I'm sure by now every working video editor has had to make different versions of their edits with a square or [insert weird aspect ratio here] format.

Usually this involves duplicating the timeline, changing the timeline settings, and reframing most shots to fit the narrower frame.
And this can become a bit of a nightmare when the edits aren't locked in, and any change to the main edit needs to be manually rippled to the other version(s).
But here's a quick written tutorial (because I hate watching video tutorials) on one way to avoid dealing with multiple versions.

Here's my start project:
This is a 16:9 version of a sketch that needs a square version for social media. As I mentioned one way to do this is to just duplicate the timeline, change the Sequence Settings to 1080x1080 and start going through the edit to reframe each shot.

But by adding a mask (which in my case is a transparent 1980x1080 PSD/PNG with a 1080x1080 'hole'), and underneath it an adjustment layer with a 'Transform' effect.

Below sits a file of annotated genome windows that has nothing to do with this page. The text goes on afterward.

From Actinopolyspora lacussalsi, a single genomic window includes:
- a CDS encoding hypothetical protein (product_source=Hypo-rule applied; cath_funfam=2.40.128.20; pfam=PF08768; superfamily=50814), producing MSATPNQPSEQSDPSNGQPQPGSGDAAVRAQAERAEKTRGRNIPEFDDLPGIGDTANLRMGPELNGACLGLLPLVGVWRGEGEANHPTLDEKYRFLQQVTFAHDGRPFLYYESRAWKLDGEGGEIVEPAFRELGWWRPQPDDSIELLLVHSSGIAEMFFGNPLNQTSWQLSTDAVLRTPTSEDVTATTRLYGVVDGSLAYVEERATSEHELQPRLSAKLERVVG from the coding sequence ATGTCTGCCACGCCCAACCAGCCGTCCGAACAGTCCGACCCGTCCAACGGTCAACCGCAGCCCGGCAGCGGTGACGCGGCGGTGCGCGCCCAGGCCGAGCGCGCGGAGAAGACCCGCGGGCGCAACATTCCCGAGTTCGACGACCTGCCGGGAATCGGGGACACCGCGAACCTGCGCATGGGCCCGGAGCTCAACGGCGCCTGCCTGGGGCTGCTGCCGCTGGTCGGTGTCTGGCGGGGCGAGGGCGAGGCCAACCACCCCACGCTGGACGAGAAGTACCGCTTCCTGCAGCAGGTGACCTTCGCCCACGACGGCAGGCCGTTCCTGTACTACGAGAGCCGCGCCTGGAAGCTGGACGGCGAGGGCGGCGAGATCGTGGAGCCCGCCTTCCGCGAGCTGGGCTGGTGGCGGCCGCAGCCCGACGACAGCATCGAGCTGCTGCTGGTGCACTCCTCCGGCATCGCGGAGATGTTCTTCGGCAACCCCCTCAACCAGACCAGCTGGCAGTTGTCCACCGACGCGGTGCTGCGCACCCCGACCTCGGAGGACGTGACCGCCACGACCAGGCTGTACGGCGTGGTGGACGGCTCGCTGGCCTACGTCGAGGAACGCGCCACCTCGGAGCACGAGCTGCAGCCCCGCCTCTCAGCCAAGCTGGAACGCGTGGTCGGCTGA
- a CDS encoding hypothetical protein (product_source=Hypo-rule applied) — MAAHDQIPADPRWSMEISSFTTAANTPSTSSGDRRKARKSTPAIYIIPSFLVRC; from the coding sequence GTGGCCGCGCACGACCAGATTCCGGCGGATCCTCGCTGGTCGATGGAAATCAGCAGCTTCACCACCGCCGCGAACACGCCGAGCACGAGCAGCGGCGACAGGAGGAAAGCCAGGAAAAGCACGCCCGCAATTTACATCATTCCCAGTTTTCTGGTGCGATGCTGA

An adjustment layer and a square mask

The Transform effect, in the Distort folder

Adding a Simple Text effect on the mask with instructions to crop on output

From there on, it's very straightforward. Cut up the adjustment layer over the shot you want to reframe, and use the Anchor or Position, and the Zoom sliders to reframe each shot that needs reframing.
You can also keyframe any parameter if you can't fit everything in the frame and need a slow pan, etc...
Once done, just toggle the two layers on and off to see the 16:9 and the Square versions.
And on output, select the right frame size (in this case 1080x1080) and change the Source Sizing to 'Scale to Fill' in the top left corner.
You can keep working on the sound mix, colour grade (either within Premiere or roundtripping). Personally I send my edit to Resolve and bring it back to Premiere with handles, laying it over the ungraded footage, which means if I do the square version framing before the grade I don't need to redo the framing.

While I love this workflow, there's a couple of caveats to be aware of:
- this obviously only works if your edit is exactly the same in both formats
- zooming in the Transform effect will degrade your image, even if the source footage is scaled down in the layer underneath
- this won't really work if your second format is wider/taller as all the footage will need to be zoomed in
- you'll probably need separate layers for titles and graphics for each version, which can get messy, so organisation is key
- transitions might mess up the reframes

So this won't suit every project, but 
Back to Top